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Appropriation given to purchase glycol feeder

Wednesday, February 4, 2009

Spending a little now may help save the county money later.

The Clay County Council approved an additional appropriation of $14,900 for the purchase of a glycol feeder, which will be installed at the Clay County Justice Center, during Monday night's meeting.

In a joint work session with the Clay County Commissioners, members of the council were informed by Jeff Chamberlain, Maintenance Sales Account Representative for Havel, Indianapolis, the piping system at the Clay County Justice Center is beginning to rust.

"Basically, the rust and other gunk is clogging up the pipes, causing the compressor to work harder," Commissioner Paul Sinders said during Monday's meeting. "If the compressor were to go out, it would cost at least $30,000-$50,000 to replace."

The glycol feeder would not only help clean out the pipes, but hopefully make both the heating and cooling systems at the Justice Center run more efficiently.

"I hate to say this but spending this money now may save us in the long run," Sinders said.

Because the heating system would have to be shut down for about a week to do the work on the system, the feeder will be most likely installed in the spring.

In other business during Monday's meeting, the council:

* Approved a separate additional appropriation of $1,000 for comp time. The county recently had an employee take another position, and by state law, the individual must be paid for comp time that was not used before the change, and

* Approved a resolution allowing the Clay County Commissioners to spend money from the County Improvement Fund. The fund was initially set up in June 2008 for the fees and fines collected from derelict property ordinance violations. The commissioners have the ability to spend the funds without prior approval from the council.

After all agenda items were completed, Clay County Commissioner Jack Withers addressed the council about the county parks.

Withers said all but one of the County Parks Board members had resigned and inquired about the possibility of transferring ownership of the parks to the respective areas they are located.

Council President Mike McCullough said that option has been considered many times, but nothing has come of it. He added it may be difficult to do so as some of the parks do not have a specified town to which they could be transferred to.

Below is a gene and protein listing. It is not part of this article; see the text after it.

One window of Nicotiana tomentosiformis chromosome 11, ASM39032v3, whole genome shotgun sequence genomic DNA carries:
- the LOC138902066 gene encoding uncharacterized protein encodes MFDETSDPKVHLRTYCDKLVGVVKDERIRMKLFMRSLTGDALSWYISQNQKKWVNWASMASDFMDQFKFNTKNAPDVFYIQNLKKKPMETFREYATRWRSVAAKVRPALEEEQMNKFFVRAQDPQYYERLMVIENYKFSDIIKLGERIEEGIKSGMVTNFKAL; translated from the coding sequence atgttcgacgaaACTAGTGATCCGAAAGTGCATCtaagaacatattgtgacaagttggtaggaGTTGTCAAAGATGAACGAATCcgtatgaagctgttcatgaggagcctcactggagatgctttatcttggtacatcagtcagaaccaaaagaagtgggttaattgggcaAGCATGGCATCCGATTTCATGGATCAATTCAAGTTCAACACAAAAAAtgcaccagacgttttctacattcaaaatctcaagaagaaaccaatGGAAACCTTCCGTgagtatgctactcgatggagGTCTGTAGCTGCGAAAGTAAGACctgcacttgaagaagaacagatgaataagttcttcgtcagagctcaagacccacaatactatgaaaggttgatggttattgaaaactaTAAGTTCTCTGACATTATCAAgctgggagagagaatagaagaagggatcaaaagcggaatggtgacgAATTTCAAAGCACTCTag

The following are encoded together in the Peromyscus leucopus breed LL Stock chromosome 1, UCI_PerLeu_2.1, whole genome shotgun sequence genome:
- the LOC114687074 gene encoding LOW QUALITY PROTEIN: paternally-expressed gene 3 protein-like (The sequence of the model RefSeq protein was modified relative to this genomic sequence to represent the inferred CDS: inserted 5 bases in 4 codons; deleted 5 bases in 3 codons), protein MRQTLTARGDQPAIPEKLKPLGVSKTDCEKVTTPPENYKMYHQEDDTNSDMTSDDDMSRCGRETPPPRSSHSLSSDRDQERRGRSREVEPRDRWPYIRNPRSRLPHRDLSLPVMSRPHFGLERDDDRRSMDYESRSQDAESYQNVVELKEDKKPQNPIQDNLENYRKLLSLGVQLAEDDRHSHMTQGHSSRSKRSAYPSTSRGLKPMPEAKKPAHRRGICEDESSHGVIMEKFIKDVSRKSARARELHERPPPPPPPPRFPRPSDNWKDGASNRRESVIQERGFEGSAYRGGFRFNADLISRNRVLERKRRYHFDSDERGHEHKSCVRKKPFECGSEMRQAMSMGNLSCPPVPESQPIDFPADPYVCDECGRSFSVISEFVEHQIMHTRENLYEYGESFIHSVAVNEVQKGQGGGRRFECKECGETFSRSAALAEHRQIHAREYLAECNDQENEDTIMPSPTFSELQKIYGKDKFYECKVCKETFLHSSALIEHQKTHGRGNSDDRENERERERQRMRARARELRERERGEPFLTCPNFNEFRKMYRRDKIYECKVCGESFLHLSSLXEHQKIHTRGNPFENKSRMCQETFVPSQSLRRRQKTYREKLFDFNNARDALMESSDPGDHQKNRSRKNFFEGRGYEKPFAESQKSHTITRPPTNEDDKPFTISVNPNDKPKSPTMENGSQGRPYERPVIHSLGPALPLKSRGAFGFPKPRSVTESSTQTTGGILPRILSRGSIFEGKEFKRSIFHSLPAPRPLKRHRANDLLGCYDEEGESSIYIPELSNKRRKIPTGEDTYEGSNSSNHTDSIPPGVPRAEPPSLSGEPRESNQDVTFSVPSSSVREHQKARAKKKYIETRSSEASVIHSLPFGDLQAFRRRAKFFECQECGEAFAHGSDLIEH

To look into the matter more in depth, Commissioner Withers and Council Member Steve Withers will work together to discover who, if anyone, the parks could be transferred to, as well as other matters pertaining to the parks.

The next meeting of the Clay County Council will be Monday, March 2, at 6 p.m., in the Commissioners' Courtroom at the Clay County Courthouse.


Comments
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Here is a perfect example of why taking the lowest bid is never the best option. People making decisions on spending money the first time need a better understanding of what they are really getting. Because there was no money saved to begin with after you add up all the non-warranty service related problems before a solution to the problem is determined, what 6 years later. 15000? any other bids less or more in price? If it is bad enough Clay County will probably spend the 30 to 50K anyhow in less than 10 years. Lets see air+water+iron=rust with no inhibitied glycol. Basic fundamentals. Must be a chiller system. The heating system is probably a closed loop system enless the chiller is reverse cycle also. The glycol feeder was probably value engineered out of the project, no one bidding or appoving was smart enough to think about including in the first place, or more often than not the mechanical engineer or architect did not spec. it out, and of course no one bidding wants to lose the job because they added an extra that is a must to begin with. No excuse, in my opinion. Who done the job to begin with? What is there explaination? How many times has there been someone out there to clean out the debris and oxide in the pipes? THANKS FOR KEEPING OUR TAX DOLLARS LOCAL! Can't wait to see how all the school improvments work out, and then how long it takes before we have to modify and improve the improvments on all those buildings.

-- Posted by BTU on Thu, Feb 5, 2009, at 12:36 AM

Forgot, there must be alot of leaks in the system.

-- Posted by BTU on Thu, Feb 5, 2009, at 1:05 AM

Sure seems like they have had to have a lot of improvements or fixes for shotty work done on the jail.

-- Posted by kd323 on Thu, Feb 5, 2009, at 7:23 AM

BTU, I have to agree with you........having worked with a lot of items built by the lowest bidder.....from inkpens to combat tanks and up in cost, the problem isn't with who builds on the low bid but with a lack of specifications on what is built by people who know what they are doing. It is one thing for someone to say "we need a new building" and quite another to write the specs for that building.

An example of what it takes is that the Military Specifications (MilSpecs) for the common round wooden toothpick is 22 pages long. The MilSpecs for a combat tank, including all of the specs for every part thereof, is a pile of paper larger than a tank. The bottom line is that if you don't specify correctly, you end up paying less in the beginning and more later to correct what you didn't specify in your orginal plan.

-- Posted by FlyinLion on Thu, Feb 5, 2009, at 1:05 PM


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